[Haskell-cafe] What's the deal with Clean?
ketil at malde.org
Thu Nov 5 04:00:44 EST 2009
Bulat Ziganshin <bulat.ziganshin at gmail.com> writes:
>> Right, the interesting thing is not how fast I can get with N times the
>> effort, but if I can get fast enough with 1/N.
> - while i say that haskell is slow compared to other languages,
The "other languages" being C and C++. I believe Haskell is fast
compared to Ruby, Python or Lisp.
> i don't say that it is slow for you or that you need sped at all.
> why it's repeated again and again? why you don't write to Don what you
> don't need speed when he wrote that haslkell is fast
I'm not saying I don't need speed. I need programs that are fast
*enough*, and I would like to build them with a minimum of effort on my
Which is why I would like to see how fast GHC can make more idiomatic
> but wrote this to me? :(
Because I am trying to agree with you. :-)
>> Many of those people are making fairly simple mistakes. I think a
>> somewhat seasoned programmer using good libraries can write declarative,
>> concise, and readable code that still is reasonably fast.
> i don't think that omitting strictness declarations is a mistake :)
If your program is slow because you misunderstand how laziness affects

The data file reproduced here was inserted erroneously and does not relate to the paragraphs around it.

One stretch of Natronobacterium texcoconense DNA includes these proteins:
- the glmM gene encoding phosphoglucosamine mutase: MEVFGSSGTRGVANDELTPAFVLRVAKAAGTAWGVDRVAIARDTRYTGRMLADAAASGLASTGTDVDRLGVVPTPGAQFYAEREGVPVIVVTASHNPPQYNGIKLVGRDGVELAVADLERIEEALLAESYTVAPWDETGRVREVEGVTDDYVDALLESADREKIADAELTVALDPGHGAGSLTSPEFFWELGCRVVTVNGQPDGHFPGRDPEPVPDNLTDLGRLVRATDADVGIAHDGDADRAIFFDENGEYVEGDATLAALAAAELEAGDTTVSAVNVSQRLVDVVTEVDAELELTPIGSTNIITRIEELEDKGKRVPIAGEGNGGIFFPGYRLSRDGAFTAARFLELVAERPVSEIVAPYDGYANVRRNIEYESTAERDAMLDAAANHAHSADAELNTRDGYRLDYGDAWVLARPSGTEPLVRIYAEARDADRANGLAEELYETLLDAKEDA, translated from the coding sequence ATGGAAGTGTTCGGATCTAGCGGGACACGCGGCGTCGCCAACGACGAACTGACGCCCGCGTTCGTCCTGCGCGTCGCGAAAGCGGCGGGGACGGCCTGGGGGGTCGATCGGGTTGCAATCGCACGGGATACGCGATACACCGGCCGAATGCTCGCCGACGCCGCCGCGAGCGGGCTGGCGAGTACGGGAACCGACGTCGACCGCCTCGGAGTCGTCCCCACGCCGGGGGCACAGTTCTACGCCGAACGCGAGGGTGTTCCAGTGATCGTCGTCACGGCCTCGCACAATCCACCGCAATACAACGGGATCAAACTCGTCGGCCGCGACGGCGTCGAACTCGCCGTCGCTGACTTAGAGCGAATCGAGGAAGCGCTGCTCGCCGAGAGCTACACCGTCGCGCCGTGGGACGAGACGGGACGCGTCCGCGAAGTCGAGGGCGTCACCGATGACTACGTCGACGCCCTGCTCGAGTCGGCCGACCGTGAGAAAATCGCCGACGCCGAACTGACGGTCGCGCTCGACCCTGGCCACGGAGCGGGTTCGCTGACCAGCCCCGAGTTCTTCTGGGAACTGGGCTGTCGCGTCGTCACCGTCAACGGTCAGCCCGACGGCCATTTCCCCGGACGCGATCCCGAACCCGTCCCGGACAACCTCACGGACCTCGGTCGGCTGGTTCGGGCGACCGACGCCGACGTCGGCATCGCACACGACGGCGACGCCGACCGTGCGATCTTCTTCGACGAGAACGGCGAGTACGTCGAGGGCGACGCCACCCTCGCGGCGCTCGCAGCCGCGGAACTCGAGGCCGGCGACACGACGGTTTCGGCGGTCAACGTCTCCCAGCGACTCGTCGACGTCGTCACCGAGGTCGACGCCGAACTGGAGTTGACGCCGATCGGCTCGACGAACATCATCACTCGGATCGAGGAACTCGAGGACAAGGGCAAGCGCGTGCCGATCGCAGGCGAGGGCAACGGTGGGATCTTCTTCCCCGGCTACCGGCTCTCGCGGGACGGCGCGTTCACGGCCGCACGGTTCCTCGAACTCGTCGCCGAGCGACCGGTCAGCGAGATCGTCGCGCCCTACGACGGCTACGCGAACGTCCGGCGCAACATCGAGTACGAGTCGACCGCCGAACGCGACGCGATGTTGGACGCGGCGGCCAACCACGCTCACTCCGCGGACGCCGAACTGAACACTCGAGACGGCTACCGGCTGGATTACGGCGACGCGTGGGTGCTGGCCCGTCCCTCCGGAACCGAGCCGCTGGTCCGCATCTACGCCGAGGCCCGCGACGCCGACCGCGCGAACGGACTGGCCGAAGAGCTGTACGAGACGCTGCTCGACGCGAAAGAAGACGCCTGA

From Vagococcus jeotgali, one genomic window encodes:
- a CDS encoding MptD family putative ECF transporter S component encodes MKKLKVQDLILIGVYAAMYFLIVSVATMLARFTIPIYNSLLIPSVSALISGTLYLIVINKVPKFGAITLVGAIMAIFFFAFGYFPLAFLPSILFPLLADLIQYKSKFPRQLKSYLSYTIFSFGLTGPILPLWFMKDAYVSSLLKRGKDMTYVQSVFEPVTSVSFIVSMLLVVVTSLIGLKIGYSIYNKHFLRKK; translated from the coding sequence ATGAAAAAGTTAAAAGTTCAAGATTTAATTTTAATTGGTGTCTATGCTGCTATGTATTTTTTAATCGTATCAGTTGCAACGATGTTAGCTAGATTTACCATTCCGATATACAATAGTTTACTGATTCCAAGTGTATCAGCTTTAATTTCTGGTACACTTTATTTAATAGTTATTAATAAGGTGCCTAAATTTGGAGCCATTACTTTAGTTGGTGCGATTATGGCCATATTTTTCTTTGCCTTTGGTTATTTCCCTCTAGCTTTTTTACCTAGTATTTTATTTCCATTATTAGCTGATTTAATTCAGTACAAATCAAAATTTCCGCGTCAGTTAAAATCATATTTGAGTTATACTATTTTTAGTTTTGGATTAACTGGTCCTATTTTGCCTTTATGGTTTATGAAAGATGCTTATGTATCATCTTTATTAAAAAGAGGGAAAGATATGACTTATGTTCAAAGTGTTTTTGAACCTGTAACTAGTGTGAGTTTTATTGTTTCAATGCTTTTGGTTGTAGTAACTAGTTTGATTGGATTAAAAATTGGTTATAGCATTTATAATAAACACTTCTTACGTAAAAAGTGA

execution, and if it's easily fixed by adding a bit of strictness, then,
yes, that is the kind of mistake I'm talking about.
>> At least for some approximation of the word. Only one benchmark on
>> the shootout has C at a 3x advantage.
> oh, can we stop saying about shootout?
I'm using the numbers that are available, you are free to suggest better
> if you want to see speed of pure haskell code, look at papers about
> fast arrays/strings - their authors have measured that lazy lists are
> hundreds times slower than idiomatic C code. is use of lazy lists
> counted as mistake too
Yes!¹ You don't have to program a lot of Haskell to realize that for
performance sensitive data, you need to use ByteStrings or some other
packed data structure, not lazy lists of Chars. Many of those
complaining on poor performance are advised to use ByteStrings instead,
and more often than not, it helps tremendously.
Again, I'm not contradicting your claim that C will usually be faster,
or that writing very fast programs in Haskell takes a lot of effort.
I'm saying that programs have to be fast *enough* and correct *enough*,
and when those goals are achieved, the question is how we can achieve
them with a minimum of effort, and with a maximum of clarity.
¹) Probably not a mistake in those papers, that depends on what the authors
wanted to illustrate. But clearly a mistake in a performance sensitive
program, and clearly a mistake if you want to argue that Haskell is too
slow to use for real programs.
If I haven't seen further, it is by standing in the footprints of giants
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